And what is the “way worse” that Mary Addison is talking about?
When she was nine years old, she killed a three-month old baby.
Now, it’s a month from Mary Addison’s sixteenth birthday. Her future is uncertain—the other girls in her group home are violent, the women who run it are unhelpful at best—and now that she’s pregnant, the uncertainty has more than doubled. For years now, she has endured everything that’s been thrown at her, she has kept quiet about what really happened that night. Now, knowing that she won’t be allowed to keep the baby otherwise, she’s ready to tell her truth. But that truth will have repercussions for her mother.
Allegedly is a story about the juvenile justice system, a story about mothers and children, a story about trust as it grows and as it erodes, and it’s a did-she-didn’t-she mystery. It works on all of those levels. The storylines about mothers and children parallel, compliment, and comment on one another, as do the storylines about trust. The commentary about the justice system never veers into preachiness or didacticism; the mystery is suspenseful, wonderfully paced, and twisty, but never forgets that the characters at its heart are people.
Mary’s situation is a ripped-from-the-headlines situation, but it’s never exploitative, never titillating, never treats pain as entertainment. Allegedly actually does the opposite—by including fictionalized excerpts from true crime books, newspaper, and magazine articles about Mary’s case, Jackson reminds her readers again and again that the true crime stories we follow so avidly, that we devour, are about real people and involve real pain.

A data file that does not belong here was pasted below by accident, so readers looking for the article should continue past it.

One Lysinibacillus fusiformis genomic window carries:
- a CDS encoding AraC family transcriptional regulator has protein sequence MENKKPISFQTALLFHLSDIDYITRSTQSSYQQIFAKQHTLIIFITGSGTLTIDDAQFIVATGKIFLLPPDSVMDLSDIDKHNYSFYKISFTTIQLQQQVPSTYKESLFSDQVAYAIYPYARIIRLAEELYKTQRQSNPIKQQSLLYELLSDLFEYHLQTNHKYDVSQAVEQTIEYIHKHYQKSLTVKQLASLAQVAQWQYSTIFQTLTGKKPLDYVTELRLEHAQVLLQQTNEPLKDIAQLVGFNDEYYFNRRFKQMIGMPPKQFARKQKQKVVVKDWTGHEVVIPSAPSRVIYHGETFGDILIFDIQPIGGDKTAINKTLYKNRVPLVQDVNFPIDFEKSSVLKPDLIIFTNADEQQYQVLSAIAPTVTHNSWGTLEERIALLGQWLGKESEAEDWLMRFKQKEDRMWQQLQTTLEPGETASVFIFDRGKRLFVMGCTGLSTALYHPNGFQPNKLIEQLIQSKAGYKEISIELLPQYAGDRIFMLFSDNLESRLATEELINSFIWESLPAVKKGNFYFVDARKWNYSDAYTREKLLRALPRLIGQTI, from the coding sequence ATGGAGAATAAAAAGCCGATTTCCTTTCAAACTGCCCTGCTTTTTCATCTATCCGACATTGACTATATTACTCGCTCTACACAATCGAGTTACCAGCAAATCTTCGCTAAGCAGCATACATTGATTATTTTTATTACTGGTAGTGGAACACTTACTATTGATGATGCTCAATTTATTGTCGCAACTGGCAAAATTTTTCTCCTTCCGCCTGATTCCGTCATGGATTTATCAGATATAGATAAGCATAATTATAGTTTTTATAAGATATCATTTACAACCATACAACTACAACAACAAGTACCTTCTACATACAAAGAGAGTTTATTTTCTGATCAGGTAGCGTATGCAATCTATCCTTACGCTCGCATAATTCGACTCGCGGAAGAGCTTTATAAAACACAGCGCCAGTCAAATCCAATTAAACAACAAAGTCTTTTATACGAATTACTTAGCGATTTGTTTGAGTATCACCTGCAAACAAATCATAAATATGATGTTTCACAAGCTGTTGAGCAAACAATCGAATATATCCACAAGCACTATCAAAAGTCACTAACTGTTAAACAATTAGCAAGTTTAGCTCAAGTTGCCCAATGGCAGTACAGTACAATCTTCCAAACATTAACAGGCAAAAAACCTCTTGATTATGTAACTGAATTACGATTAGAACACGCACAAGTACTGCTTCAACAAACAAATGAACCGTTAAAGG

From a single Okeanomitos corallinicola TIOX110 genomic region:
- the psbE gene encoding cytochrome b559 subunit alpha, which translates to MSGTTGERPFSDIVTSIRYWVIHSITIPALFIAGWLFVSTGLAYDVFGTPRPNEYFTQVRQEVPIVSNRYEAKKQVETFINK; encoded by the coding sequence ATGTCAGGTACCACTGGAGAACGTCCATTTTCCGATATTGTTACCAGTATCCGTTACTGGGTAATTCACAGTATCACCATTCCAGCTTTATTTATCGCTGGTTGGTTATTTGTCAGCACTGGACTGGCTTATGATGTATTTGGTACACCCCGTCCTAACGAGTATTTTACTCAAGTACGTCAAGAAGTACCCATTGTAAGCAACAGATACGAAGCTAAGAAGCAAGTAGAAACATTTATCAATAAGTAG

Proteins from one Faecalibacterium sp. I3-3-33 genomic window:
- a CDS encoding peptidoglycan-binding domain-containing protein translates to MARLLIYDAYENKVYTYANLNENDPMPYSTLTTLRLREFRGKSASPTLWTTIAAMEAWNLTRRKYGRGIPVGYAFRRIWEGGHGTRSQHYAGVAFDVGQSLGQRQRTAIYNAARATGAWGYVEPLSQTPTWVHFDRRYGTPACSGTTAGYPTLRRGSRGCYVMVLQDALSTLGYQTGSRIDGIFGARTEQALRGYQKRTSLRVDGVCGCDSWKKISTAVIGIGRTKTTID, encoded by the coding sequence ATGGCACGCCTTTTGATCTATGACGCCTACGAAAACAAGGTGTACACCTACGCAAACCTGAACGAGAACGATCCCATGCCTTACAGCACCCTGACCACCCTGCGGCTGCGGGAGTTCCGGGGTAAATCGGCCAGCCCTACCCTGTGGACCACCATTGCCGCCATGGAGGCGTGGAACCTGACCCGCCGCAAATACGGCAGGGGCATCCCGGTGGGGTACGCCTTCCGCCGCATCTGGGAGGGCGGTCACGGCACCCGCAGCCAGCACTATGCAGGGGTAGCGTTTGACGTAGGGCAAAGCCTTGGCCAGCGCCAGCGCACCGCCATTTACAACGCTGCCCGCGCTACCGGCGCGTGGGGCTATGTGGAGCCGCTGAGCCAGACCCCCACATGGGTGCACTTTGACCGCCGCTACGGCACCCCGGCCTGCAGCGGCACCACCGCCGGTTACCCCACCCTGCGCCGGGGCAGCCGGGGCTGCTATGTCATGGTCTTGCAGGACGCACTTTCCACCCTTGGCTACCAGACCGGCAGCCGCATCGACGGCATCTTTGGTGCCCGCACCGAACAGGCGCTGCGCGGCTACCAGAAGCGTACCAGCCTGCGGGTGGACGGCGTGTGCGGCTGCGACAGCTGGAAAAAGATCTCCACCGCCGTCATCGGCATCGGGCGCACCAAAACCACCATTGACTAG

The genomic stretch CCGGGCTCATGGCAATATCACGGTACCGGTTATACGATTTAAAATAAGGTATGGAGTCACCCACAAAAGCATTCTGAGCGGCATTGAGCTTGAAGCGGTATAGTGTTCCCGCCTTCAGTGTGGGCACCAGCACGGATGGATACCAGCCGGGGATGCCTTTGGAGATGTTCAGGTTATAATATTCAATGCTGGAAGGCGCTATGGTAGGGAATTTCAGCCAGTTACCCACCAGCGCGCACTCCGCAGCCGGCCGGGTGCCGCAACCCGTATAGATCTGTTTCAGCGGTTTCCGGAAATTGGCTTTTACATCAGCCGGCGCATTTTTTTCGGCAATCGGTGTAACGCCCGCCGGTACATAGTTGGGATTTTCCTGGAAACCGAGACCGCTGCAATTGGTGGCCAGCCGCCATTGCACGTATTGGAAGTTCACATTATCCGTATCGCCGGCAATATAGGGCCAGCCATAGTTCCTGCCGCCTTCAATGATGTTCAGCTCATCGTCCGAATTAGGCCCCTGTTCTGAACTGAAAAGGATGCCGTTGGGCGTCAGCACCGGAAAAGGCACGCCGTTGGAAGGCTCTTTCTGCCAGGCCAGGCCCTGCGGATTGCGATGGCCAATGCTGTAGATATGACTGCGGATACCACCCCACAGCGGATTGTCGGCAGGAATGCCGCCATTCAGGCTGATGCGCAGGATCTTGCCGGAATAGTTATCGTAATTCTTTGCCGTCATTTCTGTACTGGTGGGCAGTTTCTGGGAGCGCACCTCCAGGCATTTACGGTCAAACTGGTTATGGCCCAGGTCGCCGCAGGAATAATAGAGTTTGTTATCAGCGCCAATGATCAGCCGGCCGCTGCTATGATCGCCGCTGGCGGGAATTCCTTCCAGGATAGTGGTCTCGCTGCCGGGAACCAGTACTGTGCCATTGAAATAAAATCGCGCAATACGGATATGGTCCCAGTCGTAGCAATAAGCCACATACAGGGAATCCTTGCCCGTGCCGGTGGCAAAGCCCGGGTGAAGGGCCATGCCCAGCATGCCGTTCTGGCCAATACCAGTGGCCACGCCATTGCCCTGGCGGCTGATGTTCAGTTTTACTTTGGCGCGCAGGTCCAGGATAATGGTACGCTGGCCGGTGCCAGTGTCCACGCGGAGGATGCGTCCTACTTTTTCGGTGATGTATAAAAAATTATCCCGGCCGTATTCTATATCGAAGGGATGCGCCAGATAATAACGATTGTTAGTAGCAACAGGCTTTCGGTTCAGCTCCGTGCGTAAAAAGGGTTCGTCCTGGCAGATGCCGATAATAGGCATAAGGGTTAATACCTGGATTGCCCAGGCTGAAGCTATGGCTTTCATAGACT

As a part of making these stories, the pain of other people, into entertainment, we armchair quarterback decisions made in impossible situations. We debate and critique those choices, but we do it from afar, and we do it with detachment. We don’t consider the emotional maelstrom surrounding those choices, and we don’t consider the life experience that led up to the choices we see as so simple. When we say things like, “Ugh, why didn’t she just CALL THE COPS???” we’re not considering or acknowledging the possibility that she might have very specific reasons to distrust or even fear authority figures in general, let alone law enforcement. In this book, Jackson makes us consider all of that.
Allegedly is a portrait of a justice system that isn’t about rehabilitation, but erasure. It’s a portrait of a justice system that doesn’t improve inmates’ lives, but exacerbates their problems. It deals frankly with race, economic class, different forms of abuse and the dynamics that surround it, and it deals with bureaucracy. It shows how a system—a system that is supposedly in place to facilitate moving forward—actually, in practice, holds people back. How the more hoops and the less explanation you add to a supposedly simple process—getting a valid photo ID to take the SATs, for example, or registering to vote—the fewer people who will ultimately achieve that goal.
Mary isn’t a reliable narrator. She seems like she is at first, but eventually, readers will start to question not only her motivations, but her honesty. And yet, Mary’s unreliability doesn’t come close to softening Jackson’s indictment of the justice system—she shows how a broken system fails everyone, regardless of guilt or innocence.
In addition to running a library in rural Maine, Leila Roy blogs at Bookshelves of Doom and The Backlist, is currently serving on the Amelia Bloomer Project committee, is a contributor at Book Riot, hangs out on Twitter a lot—possibly too much—and watches a shocking amount of television. Her cat is a murderer.